Daniel Rodriguez, CC’18

The FBI announced in December 2015 that it would “dramatically expand[] the information it gathers on violent encounters” between law enforcement and citizens.  Acknowledging that “[p]eople want to know what police are doing, and they want to know why they are using force,” the FBI made this data collection “the highest priority.”  FBI Director James Comey recently speculated, however, that the numbers will not support the common notion that “there’s an epidemic of police shootings of black people.”  According to Director Comey, “a small group of videos” underlies the misconception that there is an epidemic of police shootings against people of color.  Whether Director Comey’s prediction will come to fruition will be determined after 2017, when the FBI begins collecting the information. [Washington Post, CNN]

Two criminal trials are receiving national attention.  The trial of the six men and one woman that occupied Oregon’s Malheur National Wildlife Refuge in January came to a close as closing arguments wrapped up on Wednesday.  During the six weeks of testimony, the prosecution focused “on the main charge of conspiring to prevent federal employees from doing their jobs at the refuge.”  The defendants attempted to recast the trial as revolving around “regulatory overreach by the federal government” rather than any negative impact on the jobs of the federal employees.  Whether the jury buys the defendants’ argument that they were “mere protesters who should not have been feared” by federal employees may have repercussions for future protests. [NPR, OPB]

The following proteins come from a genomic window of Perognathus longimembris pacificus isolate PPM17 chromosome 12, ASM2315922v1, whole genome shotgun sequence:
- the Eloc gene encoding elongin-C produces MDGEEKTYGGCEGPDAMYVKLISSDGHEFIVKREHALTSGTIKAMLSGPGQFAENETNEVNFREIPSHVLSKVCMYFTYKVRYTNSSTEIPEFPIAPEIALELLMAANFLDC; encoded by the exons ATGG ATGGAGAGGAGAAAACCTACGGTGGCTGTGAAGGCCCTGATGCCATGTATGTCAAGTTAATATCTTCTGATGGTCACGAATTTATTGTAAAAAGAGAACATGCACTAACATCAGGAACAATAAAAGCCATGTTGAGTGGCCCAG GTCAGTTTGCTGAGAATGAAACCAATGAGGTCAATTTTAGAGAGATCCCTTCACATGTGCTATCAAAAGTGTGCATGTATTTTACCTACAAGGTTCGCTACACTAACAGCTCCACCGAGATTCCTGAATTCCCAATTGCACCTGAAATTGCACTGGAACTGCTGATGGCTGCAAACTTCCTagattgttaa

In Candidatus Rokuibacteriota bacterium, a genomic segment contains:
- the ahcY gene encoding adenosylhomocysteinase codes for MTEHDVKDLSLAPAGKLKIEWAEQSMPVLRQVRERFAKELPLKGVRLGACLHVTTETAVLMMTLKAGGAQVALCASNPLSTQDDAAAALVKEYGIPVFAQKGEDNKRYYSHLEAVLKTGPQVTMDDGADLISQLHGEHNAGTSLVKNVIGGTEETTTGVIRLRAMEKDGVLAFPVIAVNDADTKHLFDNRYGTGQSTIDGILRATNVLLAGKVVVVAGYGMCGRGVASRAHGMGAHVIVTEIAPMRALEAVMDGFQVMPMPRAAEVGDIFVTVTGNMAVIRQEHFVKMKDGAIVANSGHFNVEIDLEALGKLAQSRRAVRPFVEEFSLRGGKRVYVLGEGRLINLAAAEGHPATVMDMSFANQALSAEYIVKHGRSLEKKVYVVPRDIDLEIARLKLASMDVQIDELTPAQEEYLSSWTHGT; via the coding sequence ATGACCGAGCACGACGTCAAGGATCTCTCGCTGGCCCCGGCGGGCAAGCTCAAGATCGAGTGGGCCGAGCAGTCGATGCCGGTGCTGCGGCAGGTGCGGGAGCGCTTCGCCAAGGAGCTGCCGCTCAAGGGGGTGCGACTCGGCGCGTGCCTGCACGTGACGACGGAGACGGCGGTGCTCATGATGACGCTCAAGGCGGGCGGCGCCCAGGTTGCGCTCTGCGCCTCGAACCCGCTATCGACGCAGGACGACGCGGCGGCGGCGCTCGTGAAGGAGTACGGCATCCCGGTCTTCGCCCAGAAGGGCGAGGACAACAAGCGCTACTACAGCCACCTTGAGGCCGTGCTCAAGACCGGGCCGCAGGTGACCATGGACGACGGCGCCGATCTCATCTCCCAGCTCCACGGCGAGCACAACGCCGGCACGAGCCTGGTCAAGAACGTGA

Now in its fifth week, the Bridgegate trial shifted to the defendants’ case in chief after prosecutors rested last week.  According to the federal prosecutors, Bill Baroni and Bridget Kelly, two former high ranking officials in the Christie administration, knew that the George Washington Bridge lane closures were intended to punish Fort Lee Mayor Mark Sokolich “after he declined to endorse [Governor Christie] for re-election.”  Baroni, however, counters that he believed at the time that the lane closures were part of “a legitimate traffic study.”  Michael Drewniak, the Governor’s long-time spokesman, testified to something similar, stating that “traffic problem[s] at the George Washington Bridge ‘was in the bloodstream’ of the [Christie] administration” and that no senior staff had “any knowledge … that [the lane closures] had been a plot of political intimidation.”  Drewniak’s testimony had the troublesome effect of pitting the defendants against each other.  As Baroni’s witness, Drewniak testified that he “went to speak twice to Bridget Kelly [about the lane closures]… but … she brushed him off.”  Kelly is expected to take the stand in a few weeks, and all attention will focus on conversations she claims she had with Governor Christie that hopefully “convince[s] the jury that there is something fundamentally unfair to hold her responsible for conduct that was widely known within the governor’s office and directed by others.” [Politico,]